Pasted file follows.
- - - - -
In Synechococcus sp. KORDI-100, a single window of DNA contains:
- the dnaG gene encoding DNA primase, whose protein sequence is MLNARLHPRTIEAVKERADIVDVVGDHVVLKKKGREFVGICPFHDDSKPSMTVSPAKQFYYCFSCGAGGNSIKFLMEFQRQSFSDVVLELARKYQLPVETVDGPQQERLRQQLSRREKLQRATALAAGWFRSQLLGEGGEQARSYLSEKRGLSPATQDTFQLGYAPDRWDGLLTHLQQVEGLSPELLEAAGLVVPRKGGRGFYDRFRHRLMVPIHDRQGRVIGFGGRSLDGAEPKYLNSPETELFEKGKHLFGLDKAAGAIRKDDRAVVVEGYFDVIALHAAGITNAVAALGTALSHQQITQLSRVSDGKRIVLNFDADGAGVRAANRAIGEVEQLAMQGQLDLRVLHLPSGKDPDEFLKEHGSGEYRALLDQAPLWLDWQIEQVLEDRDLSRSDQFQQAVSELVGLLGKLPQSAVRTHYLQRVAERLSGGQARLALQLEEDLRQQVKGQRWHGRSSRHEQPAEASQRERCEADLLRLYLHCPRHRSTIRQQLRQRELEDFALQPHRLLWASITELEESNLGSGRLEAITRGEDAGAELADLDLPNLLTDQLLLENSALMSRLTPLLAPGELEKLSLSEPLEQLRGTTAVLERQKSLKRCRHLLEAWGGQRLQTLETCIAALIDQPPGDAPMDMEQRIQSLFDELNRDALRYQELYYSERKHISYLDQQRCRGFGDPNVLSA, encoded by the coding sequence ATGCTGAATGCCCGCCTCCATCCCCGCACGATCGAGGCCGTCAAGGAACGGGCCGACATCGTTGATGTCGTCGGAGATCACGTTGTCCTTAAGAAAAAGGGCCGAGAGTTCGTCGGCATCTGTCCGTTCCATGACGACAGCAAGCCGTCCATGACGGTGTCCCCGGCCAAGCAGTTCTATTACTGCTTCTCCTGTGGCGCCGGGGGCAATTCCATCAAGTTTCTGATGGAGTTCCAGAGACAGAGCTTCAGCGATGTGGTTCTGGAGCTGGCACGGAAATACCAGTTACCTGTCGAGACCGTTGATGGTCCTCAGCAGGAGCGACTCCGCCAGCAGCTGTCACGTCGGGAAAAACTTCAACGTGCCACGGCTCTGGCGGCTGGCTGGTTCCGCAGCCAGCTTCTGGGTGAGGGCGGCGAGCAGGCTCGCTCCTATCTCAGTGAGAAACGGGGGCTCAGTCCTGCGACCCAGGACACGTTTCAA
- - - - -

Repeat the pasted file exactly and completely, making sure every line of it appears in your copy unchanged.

In Synechococcus sp. KORDI-100, a single window of DNA contains:
- the dnaG gene encoding DNA primase, whose protein sequence is MLNARLHPRTIEAVKERADIVDVVGDHVVLKKKGREFVGICPFHDDSKPSMTVSPAKQFYYCFSCGAGGNSIKFLMEFQRQSFSDVVLELARKYQLPVETVDGPQQERLRQQLSRREKLQRATALAAGWFRSQLLGEGGEQARSYLSEKRGLSPATQDTFQLGYAPDRWDGLLTHLQQVEGLSPELLEAAGLVVPRKGGRGFYDRFRHRLMVPIHDRQGRVIGFGGRSLDGAEPKYLNSPETELFEKGKHLFGLDKAAGAIRKDDRAVVVEGYFDVIALHAAGITNAVAALGTALSHQQITQLSRVSDGKRIVLNFDADGAGVRAANRAIGEVEQLAMQGQLDLRVLHLPSGKDPDEFLKEHGSGEYRALLDQAPLWLDWQIEQVLEDRDLSRSDQFQQAVSELVGLLGKLPQSAVRTHYLQRVAERLSGGQARLALQLEEDLRQQVKGQRWHGRSSRHEQPAEASQRERCEADLLRLYLHCPRHRSTIRQQLRQRELEDFALQPHRLLWASITELEESNLGSGRLEAITRGEDAGAELADLDLPNLLTDQLLLENSALMSRLTPLLAPGELEKLSLSEPLEQLRGTTAVLERQKSLKRCRHLLEAWGGQRLQTLETCIAALIDQPPGDAPMDMEQRIQSLFDELNRDALRYQELYYSERKHISYLDQQRCRGFGDPNVLSA, encoded by the coding sequence ATGCTGAATGCCCGCCTCCATCCCCGCACGATCGAGGCCGTCAAGGAACGGGCCGACATCGTTGATGTCGTCGGAGATCACGTTGTCCTTAAGAAAAAGGGCCGAGAGTTCGTCGGCATCTGTCCGTTCCATGACGACAGCAAGCCGTCCATGACGGTGTCCCCGGCCAAGCAGTTCTATTACTGCTTCTCCTGTGGCGCCGGGGGCAATTCCATCAAGTTTCTGATGGAGTTCCAGAGACAGAGCTTCAGCGATGTGGTTCTGGAGCTGGCACGGAAATACCAGTTACCTGTCGAGACCGTTGATGGTCCTCAGCAGGAGCGACTCCGCCAGCAGCTGTCACGTCGGGAAAAACTTCAACGTGCCACGGCTCTGGCGGCTGGCTGGTTCCGCAGCCAGCTTCTGGGTGAGGGCGGCGAGCAGGCTCGCTCCTATCTCAGTGAGAAACGGGGGCTCAGTCCTGCGACCCAGGACACGTTTCAA